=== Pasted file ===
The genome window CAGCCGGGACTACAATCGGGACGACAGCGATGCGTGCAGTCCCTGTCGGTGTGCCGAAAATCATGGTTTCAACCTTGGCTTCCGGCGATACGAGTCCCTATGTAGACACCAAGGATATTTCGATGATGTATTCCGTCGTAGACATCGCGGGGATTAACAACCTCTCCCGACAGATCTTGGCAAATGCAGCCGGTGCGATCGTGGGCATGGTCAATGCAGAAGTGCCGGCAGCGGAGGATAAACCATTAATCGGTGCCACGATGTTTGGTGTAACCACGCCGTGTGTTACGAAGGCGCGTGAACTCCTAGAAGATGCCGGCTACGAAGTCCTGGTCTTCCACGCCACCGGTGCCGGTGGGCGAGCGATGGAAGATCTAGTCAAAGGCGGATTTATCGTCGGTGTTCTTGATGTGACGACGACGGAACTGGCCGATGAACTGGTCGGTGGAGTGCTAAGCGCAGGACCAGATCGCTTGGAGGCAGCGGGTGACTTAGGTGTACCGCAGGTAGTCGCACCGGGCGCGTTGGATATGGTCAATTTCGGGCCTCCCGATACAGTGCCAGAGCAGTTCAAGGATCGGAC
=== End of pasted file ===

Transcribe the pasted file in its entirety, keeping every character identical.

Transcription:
The genome window CAGCCGGGACTACAATCGGGACGACAGCGATGCGTGCAGTCCCTGTCGGTGTGCCGAAAATCATGGTTTCAACCTTGGCTTCCGGCGATACGAGTCCCTATGTAGACACCAAGGATATTTCGATGATGTATTCCGTCGTAGACATCGCGGGGATTAACAACCTCTCCCGACAGATCTTGGCAAATGCAGCCGGTGCGATCGTGGGCATGGTCAATGCAGAAGTGCCGGCAGCGGAGGATAAACCATTAATCGGTGCCACGATGTTTGGTGTAACCACGCCGTGTGTTACGAAGGCGCGTGAACTCCTAGAAGATGCCGGCTACGAAGTCCTGGTCTTCCACGCCACCGGTGCCGGTGGGCGAGCGATGGAAGATCTAGTCAAAGGCGGATTTATCGTCGGTGTTCTTGATGTGACGACGACGGAACTGGCCGATGAACTGGTCGGTGGAGTGCTAAGCGCAGGACCAGATCGCTTGGAGGCAGCGGGTGACTTAGGTGTACCGCAGGTAGTCGCACCGGGCGCGTTGGATATGGTCAATTTCGGGCCTCCCGATACAGTGCCAGAGCAGTTCAAGGATCGGAC